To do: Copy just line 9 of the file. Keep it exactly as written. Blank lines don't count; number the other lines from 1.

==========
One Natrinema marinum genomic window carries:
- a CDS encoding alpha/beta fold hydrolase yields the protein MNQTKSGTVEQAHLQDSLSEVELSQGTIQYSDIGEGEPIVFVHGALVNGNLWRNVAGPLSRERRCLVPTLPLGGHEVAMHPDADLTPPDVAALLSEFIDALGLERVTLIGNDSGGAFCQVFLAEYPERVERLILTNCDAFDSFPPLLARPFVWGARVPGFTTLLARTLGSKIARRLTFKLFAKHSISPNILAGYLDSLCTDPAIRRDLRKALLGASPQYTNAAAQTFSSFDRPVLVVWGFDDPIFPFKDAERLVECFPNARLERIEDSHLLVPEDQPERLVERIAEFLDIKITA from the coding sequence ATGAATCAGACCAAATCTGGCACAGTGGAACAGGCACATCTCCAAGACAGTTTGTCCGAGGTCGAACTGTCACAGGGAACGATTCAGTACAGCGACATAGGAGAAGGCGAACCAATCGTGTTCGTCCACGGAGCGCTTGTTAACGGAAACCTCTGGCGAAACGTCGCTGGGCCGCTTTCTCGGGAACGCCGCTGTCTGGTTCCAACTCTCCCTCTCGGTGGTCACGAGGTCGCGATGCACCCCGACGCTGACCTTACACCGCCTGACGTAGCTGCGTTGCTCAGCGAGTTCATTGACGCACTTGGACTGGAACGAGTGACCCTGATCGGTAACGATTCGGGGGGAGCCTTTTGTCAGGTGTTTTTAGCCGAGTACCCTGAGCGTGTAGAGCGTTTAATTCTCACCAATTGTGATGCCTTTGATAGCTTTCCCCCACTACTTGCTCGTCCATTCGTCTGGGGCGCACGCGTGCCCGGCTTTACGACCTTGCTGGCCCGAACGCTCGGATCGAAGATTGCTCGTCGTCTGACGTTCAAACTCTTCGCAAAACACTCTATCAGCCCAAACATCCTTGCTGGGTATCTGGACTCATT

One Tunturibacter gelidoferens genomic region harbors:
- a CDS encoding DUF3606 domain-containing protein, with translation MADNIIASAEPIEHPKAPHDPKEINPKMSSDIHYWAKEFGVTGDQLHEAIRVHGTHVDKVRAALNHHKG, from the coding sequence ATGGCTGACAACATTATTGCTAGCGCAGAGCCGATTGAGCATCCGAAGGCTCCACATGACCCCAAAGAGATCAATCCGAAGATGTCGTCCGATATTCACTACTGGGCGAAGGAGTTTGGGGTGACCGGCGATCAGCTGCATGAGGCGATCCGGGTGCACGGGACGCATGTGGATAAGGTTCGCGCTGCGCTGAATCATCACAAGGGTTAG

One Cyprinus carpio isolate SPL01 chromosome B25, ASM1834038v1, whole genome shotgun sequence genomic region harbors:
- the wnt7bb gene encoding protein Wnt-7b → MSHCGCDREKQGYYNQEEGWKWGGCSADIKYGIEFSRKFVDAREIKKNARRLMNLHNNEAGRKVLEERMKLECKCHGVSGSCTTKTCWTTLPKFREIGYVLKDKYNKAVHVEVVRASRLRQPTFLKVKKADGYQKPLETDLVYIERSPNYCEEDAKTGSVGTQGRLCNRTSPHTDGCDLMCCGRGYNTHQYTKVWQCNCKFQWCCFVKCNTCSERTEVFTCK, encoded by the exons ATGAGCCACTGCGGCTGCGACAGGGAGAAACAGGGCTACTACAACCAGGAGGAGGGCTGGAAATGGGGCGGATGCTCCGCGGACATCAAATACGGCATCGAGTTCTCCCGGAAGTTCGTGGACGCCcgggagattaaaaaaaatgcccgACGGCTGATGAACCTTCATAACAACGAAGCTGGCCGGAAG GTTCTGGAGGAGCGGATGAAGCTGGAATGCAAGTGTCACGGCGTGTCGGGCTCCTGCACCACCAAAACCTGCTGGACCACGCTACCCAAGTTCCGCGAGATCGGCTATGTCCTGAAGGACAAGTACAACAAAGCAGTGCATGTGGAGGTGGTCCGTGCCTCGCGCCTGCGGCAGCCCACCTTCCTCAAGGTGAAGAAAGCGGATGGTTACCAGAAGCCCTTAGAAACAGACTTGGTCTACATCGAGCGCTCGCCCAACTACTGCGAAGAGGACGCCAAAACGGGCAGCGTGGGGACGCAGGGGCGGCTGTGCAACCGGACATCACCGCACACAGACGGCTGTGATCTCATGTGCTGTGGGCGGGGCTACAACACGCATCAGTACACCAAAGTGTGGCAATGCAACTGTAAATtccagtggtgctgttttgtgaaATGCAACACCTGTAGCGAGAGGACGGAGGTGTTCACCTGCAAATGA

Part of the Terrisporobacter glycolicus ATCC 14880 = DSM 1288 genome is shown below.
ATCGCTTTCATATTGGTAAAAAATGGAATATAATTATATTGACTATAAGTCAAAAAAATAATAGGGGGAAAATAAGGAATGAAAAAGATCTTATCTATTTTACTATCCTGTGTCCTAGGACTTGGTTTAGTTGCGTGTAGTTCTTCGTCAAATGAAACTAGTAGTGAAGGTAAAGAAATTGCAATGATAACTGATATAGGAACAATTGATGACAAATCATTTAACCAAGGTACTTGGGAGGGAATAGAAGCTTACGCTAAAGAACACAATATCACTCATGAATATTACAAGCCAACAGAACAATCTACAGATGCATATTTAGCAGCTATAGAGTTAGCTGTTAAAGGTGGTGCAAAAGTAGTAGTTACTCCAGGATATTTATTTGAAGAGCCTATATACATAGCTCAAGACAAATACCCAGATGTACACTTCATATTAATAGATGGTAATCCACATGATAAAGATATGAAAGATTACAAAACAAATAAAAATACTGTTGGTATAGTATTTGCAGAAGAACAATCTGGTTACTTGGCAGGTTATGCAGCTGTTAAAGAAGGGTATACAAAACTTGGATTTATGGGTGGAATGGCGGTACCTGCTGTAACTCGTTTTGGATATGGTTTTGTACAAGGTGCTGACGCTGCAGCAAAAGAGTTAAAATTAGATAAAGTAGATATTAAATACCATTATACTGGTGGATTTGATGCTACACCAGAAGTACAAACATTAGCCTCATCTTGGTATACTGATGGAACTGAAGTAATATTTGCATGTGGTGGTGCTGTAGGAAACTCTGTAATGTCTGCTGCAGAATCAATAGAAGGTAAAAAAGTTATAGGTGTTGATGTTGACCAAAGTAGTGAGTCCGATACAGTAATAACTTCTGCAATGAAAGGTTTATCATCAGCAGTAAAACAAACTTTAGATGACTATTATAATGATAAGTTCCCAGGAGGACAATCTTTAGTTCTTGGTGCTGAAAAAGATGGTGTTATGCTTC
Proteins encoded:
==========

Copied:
Proteins encoded: